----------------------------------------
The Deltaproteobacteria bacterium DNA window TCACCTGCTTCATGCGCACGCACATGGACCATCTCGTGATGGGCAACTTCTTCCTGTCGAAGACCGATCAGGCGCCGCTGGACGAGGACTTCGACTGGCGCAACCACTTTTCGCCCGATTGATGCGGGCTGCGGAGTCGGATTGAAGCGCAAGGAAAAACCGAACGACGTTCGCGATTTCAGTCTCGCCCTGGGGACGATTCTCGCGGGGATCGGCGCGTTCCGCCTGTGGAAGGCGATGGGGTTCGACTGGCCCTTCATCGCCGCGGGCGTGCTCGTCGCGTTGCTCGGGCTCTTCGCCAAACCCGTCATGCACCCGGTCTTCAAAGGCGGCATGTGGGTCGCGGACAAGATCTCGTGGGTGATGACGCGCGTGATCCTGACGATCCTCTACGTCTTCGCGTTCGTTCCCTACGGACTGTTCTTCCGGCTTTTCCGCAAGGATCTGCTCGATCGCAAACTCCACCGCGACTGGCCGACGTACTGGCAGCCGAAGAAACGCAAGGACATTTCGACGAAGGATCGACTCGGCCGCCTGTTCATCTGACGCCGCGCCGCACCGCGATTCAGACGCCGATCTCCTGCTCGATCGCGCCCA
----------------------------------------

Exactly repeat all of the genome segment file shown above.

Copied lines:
The Deltaproteobacteria bacterium DNA window TCACCTGCTTCATGCGCACGCACATGGACCATCTCGTGATGGGCAACTTCTTCCTGTCGAAGACCGATCAGGCGCCGCTGGACGAGGACTTCGACTGGCGCAACCACTTTTCGCCCGATTGATGCGGGCTGCGGAGTCGGATTGAAGCGCAAGGAAAAACCGAACGACGTTCGCGATTTCAGTCTCGCCCTGGGGACGATTCTCGCGGGGATCGGCGCGTTCCGCCTGTGGAAGGCGATGGGGTTCGACTGGCCCTTCATCGCCGCGGGCGTGCTCGTCGCGTTGCTCGGGCTCTTCGCCAAACCCGTCATGCACCCGGTCTTCAAAGGCGGCATGTGGGTCGCGGACAAGATCTCGTGGGTGATGACGCGCGTGATCCTGACGATCCTCTACGTCTTCGCGTTCGTTCCCTACGGACTGTTCTTCCGGCTTTTCCGCAAGGATCTGCTCGATCGCAAACTCCACCGCGACTGGCCGACGTACTGGCAGCCGAAGAAACGCAAGGACATTTCGACGAAGGATCGACTCGGCCGCCTGTTCATCTGACGCCGCGCCGCACCGCGATTCAGACGCCGATCTCCTGCTCGATCGCGCCCA